Adams claims that K.S.A. 1993 Supp. 22-3717(f), impermissibly distinguishes between parolees who are returned to prison for committing a “technical” violation and parolees who are returned to prison for committing a felony. Under K.S.A. 1993 Supp. 22-3717(f), a parolee who commits a felony may convert the indeterminate sentence being served at the time of the commission of the felony to conform with the Kansas Sentencing Guidelines Act (KSGA), while a parolee whose parole is revoked for other than a new crime is unable to convert his or her sentence.
A determination of the constitutionality of a statute is a question of law over which this court has unlimited review. See U.S.D. No. 443 v. Kansas State Board of Education, 266 Kan. 75, 81-82, 966 P.2d 68 (1998). In determining the constitutionality of a statute, a court will apply a presumption of constitutionality and will uphold the statute if any reasonable interpretation exists. See State ex rel. Tomasic v. Unified Gov’t of Wyandotte County/Kansas City, 265 Kan. 779, 787, 962 P.2d 543
The appellate courts consider an alleged violation of equal protection under either the United States Constitution or the Kansas
Constitution by applying a rational basis test, e.g., does the classification made bear a rational relationship to the purpose of the legislation. See, e.g., 265 Kan. at 793. There is a rational relationship between the classification and the purpose for which the statute was promulgated. See Chiles v. State, 254 Kan. 888, 901, 869 P.2d 707, cert. denied 513 U.S. 850 (1994).
Although one of the legislature’s clearly intended purposes for enacting sentencing guidelines was to reduce prison overcrowding, the legislature also clearly intended to balance that intent by maintaining the public safety. See 254 Kan. at 903. By limiting conversion under this section to felony violators, the legislature intended to create a transition between pre-KSGA sentences and guidelines sentences. Restricting sentence conversion to cases in which post-KSGA sentences were added to pre-KSGA sentences is rationally related to the KSGA’s goals of consistency and proportionality, as well as public safety, by diminishing the disparity in sentences where such disparity would most prominently appear. 254 Kan. at 894. The classification distinguishing felony violators of parole from technical violators imposed by K.S.A. 1993 Supp. 3717(f) does not impinge upon any fundamental interest.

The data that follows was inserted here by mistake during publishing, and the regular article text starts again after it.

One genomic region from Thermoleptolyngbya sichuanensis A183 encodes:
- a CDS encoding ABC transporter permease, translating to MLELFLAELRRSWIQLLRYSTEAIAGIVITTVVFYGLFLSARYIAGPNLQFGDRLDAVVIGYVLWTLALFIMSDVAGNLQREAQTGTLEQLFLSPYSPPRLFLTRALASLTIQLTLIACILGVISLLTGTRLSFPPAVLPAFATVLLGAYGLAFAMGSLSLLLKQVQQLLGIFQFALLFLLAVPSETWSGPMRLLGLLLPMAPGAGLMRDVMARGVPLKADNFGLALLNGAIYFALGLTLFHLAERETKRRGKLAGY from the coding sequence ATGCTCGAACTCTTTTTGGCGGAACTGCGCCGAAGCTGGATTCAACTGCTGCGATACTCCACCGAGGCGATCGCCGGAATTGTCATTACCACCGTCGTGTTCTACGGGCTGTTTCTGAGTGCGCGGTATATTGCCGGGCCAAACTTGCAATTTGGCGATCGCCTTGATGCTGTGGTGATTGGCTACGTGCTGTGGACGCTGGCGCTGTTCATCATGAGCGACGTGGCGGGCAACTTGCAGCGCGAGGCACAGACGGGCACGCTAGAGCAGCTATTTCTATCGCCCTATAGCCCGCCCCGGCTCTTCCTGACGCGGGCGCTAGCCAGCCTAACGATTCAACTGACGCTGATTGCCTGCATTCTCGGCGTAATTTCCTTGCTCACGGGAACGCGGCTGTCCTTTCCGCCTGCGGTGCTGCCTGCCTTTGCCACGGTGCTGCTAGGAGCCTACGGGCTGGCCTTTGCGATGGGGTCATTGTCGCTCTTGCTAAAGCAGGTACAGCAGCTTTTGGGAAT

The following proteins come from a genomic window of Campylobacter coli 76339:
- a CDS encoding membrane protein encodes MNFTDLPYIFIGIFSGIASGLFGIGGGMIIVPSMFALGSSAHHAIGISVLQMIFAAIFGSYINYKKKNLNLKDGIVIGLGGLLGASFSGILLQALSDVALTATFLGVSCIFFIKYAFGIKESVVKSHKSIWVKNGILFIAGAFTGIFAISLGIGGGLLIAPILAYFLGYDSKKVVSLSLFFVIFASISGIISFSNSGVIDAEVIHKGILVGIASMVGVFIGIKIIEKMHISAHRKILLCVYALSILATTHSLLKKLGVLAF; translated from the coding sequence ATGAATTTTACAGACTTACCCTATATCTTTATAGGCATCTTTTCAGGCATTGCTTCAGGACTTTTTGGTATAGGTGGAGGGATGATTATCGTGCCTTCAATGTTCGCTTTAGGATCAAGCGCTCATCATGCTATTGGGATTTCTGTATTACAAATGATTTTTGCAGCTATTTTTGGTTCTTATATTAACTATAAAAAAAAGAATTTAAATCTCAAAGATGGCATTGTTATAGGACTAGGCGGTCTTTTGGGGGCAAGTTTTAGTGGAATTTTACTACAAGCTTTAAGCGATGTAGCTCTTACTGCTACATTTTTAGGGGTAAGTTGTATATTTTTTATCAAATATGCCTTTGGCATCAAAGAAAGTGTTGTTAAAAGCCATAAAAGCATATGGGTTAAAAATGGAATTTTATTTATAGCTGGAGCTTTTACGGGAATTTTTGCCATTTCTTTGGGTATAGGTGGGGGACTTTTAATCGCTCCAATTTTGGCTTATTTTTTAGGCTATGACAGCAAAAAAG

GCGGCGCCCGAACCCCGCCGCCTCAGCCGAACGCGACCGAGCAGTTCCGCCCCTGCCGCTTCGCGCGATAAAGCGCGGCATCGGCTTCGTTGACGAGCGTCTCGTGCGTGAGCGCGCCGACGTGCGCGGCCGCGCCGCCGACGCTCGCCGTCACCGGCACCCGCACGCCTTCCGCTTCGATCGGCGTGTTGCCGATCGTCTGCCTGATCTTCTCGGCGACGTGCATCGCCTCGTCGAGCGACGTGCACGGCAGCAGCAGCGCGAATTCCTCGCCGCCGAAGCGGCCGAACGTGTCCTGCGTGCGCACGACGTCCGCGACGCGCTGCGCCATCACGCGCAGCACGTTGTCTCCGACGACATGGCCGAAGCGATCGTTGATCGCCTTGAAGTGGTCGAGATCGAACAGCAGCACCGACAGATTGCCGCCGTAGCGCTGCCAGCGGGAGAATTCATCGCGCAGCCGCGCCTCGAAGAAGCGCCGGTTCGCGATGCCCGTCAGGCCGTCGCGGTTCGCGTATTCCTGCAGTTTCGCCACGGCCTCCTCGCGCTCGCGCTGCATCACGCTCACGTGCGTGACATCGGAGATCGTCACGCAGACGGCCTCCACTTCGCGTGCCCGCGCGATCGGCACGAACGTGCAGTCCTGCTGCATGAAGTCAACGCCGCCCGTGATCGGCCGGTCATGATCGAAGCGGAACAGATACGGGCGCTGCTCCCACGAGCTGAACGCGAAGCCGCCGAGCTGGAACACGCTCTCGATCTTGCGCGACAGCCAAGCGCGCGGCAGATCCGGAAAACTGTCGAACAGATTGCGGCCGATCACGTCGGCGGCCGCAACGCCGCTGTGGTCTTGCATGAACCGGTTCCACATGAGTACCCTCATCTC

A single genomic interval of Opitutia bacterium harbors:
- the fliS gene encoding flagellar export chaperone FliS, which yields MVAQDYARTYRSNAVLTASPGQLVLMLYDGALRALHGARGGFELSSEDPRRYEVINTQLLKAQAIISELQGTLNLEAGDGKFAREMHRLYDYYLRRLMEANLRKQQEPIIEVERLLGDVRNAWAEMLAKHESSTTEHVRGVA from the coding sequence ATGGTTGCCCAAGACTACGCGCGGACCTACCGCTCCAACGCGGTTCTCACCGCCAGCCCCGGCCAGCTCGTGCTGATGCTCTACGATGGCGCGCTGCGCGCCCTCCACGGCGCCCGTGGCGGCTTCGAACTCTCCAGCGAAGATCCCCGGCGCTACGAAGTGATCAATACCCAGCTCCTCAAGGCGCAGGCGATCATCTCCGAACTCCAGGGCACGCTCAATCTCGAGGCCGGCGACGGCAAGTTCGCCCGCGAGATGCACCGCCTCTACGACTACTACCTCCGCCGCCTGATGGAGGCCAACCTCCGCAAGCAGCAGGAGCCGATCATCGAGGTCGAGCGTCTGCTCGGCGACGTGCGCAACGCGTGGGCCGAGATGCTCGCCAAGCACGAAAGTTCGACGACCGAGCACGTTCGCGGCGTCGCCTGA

Adams was in prison doing time on his pre-July 1, 1993, sentence because he could not meet the conditions of his parole. He has not shown that he was impermissibly denied equal protection.
The legislature is not required to articulate reasons for enacting laws. An appellate court will uphold a statute as long as it implements any rational purpose, even if the legislature never considered the purpose when enacting the statute. State ex rel. Tomasic, 265 Kan. at 794
(citing F.C.C. v. Beach Communications, Inc., 508 U.S. 307, 315, 124 L.Ed.2d 211, 113 S.Ct. 2096 ). Therefore, the district court did not err in dismissing Adams’ K.S.A. 60-1507 motion. The classification created by K.S.A. 1993 Supp. 22-3717(f) is constitutional and inapplicable to convert Adams’ indeterminate sentence.